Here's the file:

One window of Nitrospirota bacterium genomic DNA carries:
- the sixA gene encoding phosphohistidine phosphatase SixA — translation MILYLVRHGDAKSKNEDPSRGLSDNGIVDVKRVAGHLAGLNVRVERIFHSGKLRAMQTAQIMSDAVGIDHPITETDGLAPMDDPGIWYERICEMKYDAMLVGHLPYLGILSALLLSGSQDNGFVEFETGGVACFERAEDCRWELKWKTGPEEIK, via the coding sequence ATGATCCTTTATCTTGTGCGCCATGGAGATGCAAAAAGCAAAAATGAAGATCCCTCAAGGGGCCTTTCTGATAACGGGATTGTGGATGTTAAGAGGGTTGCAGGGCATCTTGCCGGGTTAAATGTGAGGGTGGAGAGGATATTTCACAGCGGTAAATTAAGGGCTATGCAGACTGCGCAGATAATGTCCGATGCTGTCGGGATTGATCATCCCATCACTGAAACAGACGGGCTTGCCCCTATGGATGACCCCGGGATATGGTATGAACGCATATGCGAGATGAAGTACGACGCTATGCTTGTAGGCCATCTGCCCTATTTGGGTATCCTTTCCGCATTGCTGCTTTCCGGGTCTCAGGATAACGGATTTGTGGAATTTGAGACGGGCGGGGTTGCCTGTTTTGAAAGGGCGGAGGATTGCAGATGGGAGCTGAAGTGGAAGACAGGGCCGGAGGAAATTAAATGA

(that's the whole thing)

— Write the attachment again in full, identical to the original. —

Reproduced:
One window of Nitrospirota bacterium genomic DNA carries:
- the sixA gene encoding phosphohistidine phosphatase SixA — translation MILYLVRHGDAKSKNEDPSRGLSDNGIVDVKRVAGHLAGLNVRVERIFHSGKLRAMQTAQIMSDAVGIDHPITETDGLAPMDDPGIWYERICEMKYDAMLVGHLPYLGILSALLLSGSQDNGFVEFETGGVACFERAEDCRWELKWKTGPEEIK, via the coding sequence ATGATCCTTTATCTTGTGCGCCATGGAGATGCAAAAAGCAAAAATGAAGATCCCTCAAGGGGCCTTTCTGATAACGGGATTGTGGATGTTAAGAGGGTTGCAGGGCATCTTGCCGGGTTAAATGTGAGGGTGGAGAGGATATTTCACAGCGGTAAATTAAGGGCTATGCAGACTGCGCAGATAATGTCCGATGCTGTCGGGATTGATCATCCCATCACTGAAACAGACGGGCTTGCCCCTATGGATGACCCCGGGATATGGTATGAACGCATATGCGAGATGAAGTACGACGCTATGCTTGTAGGCCATCTGCCCTATTTGGGTATCCTTTCCGCATTGCTGCTTTCCGGGTCTCAGGATAACGGATTTGTGGAATTTGAGACGGGCGGGGTTGCCTGTTTTGAAAGGGCGGAGGATTGCAGATGGGAGCTGAAGTGGAAGACAGGGCCGGAGGAAATTAAATGA